Not All Establishment Economics Onboard Economic Reboarding

by: Alhambra Investment Partners

By Jeffrey P. Snider

While the recovery narrative received a boost from only the seasonally adjusted retail sales data this week, the rest of the domestic economy, including and especially unadjusted retail sales, is still being marked down. First, the World Bank reduced its estimates for global growth to 2.8%, meaning that the promised annual recovery is now put off yet another year. Further, the World Bank singled out the Fed, putting the US on notice that not all of establishment economics is so optimistic.

Kaushik Basu, the World Bank's chief economist, said the Federal Reserve should hold off on a rate hike until next year to avoid worsening exchange rate volatility and crimping global growth.

In its twice-yearly Global Economic Prospects report, the global development lender predicted the world economy would expand 2.8 percent this year, below its 3 percent prediction in January.

While the World Bank was focused more on the US as incorporated into the overall global framework, the OECD was far more specific. Their estimates show US GDP for 2015 falling behind even last year's "anomaly."

U.S. growth, which dipped notably in early 2015, is now seen at 2.0 percent for the year, marginally lower than last year's 2.2 percent, before picking up to 2.8 percent in 2016.

How can this year be worse than last year? This was supposed to be the year in a way that all the prior claims of the same kind were not. There were low oil prices, the best jobs market in decades and a Federal Reserve "proving" its recovery scenario by how suicidal it repeatedly appears with threatening ZIRP - they would only do that, economists claim, if the economy was more than strong enough to take on the added financial burden of readjustment. For the World Bank and OECD to both render such negative verdicts on the 2015 version of recovery is more than disheartening; we are edging mercifully closer to disproving.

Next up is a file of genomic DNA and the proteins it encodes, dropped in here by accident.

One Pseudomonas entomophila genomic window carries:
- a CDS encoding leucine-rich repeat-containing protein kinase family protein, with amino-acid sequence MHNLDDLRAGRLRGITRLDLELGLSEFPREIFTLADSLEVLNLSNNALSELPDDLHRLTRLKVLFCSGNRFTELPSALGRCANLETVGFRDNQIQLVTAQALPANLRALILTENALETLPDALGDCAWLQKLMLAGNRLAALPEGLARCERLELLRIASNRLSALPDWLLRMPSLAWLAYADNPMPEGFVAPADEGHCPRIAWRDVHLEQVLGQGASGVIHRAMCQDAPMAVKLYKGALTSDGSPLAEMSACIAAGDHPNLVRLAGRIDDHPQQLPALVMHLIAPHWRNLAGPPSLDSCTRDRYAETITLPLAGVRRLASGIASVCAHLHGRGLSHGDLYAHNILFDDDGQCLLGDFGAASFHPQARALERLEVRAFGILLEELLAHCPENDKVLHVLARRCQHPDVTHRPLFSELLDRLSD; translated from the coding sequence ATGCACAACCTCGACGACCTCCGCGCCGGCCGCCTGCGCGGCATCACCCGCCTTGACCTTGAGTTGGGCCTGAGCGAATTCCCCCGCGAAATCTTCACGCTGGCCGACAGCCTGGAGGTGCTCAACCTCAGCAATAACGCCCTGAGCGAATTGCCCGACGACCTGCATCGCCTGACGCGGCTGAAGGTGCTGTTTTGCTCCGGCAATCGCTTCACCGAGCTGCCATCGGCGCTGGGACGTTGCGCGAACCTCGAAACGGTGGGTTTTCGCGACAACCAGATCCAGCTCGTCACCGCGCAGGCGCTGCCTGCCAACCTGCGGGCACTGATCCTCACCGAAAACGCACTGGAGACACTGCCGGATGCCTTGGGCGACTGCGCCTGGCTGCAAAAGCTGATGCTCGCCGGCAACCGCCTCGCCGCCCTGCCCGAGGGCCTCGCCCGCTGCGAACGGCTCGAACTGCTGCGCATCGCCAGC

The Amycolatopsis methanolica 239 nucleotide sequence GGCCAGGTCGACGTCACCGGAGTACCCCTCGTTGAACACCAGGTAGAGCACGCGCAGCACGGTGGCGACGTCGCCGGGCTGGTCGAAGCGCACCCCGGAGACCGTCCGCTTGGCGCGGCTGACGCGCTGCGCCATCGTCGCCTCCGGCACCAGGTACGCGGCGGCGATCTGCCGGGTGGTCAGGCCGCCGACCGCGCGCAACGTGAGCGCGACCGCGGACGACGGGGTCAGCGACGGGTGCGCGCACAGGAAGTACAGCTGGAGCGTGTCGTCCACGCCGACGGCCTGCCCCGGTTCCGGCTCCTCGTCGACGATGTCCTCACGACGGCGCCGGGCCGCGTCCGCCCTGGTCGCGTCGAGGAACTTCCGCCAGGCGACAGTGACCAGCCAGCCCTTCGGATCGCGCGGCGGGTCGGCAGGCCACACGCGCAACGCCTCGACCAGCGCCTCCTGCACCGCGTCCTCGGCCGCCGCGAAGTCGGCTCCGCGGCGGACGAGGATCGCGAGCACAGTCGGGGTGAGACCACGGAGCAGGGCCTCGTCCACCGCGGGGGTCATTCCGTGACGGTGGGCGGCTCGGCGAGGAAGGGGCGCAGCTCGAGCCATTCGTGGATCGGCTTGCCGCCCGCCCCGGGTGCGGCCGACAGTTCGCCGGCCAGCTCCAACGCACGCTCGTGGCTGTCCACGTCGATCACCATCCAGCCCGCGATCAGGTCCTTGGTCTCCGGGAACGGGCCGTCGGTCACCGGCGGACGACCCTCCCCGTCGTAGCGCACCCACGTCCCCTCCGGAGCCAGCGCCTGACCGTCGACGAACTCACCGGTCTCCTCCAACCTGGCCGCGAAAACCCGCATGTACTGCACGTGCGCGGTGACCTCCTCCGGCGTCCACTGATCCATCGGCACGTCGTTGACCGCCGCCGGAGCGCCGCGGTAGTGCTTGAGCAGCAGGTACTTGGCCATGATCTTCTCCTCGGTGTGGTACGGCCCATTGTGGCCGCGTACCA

If that 2% GDP number were to prove accurate, then in reality that means the OECD's orthodox models see extended weakness where the Fed's apparently do not. In other words, as with last year, the Fed is counting on a rapid and sustained expansion that is not showing up in other models - and they openly claim that expectation, folly as all the rest have been. Part of the reason for that conspicuous pessimism on the OECD's part, just in the US, is that their metrics continue to show declines and weakening not just around winter and weather but ahead.

The OECD's monthly leading indicator, a measure designed to flag turning points in the international economy, showed dips for the United States and other key economies such as China and Brazil.

The indicator, a synthetic index where 100 is the long-term average, remained at 100.7 in the euro zone but eased to 99.5 from March's 99.7 in the United States, having fallen below 100 in February. China's reading declined to 97.5 from 97.7 and Brazil's to 99.0 from 99.1.

In my view, all these models amount to garbage in/garbage out, and a 99.5 may not be all that much anyway, but it is noteworthy, I think, where they diverge systematically. In reality, the OECD's models, likely DSGE, are not that different from ferbus and the rest at the Federal Reserve. For that reason, where they diverge is relevant to motivations behind top-down interpretations and unsupported forecasts. That cuts both ways, too, where it may suggest that the Fed is intentionally being over-optimistic to be consistent with both newly adulterated forward guidance as well as rational expectations; but it could also mean that the OECD (and World Bank to a lesser extent) is perhaps not eager for the Fed to be hasty.

I think that is why context matters, which to me suggests the former far more than the latter. I'll take retail sales, unadjusted, this week for any tiebreaker on whose models are most potentially dissembling.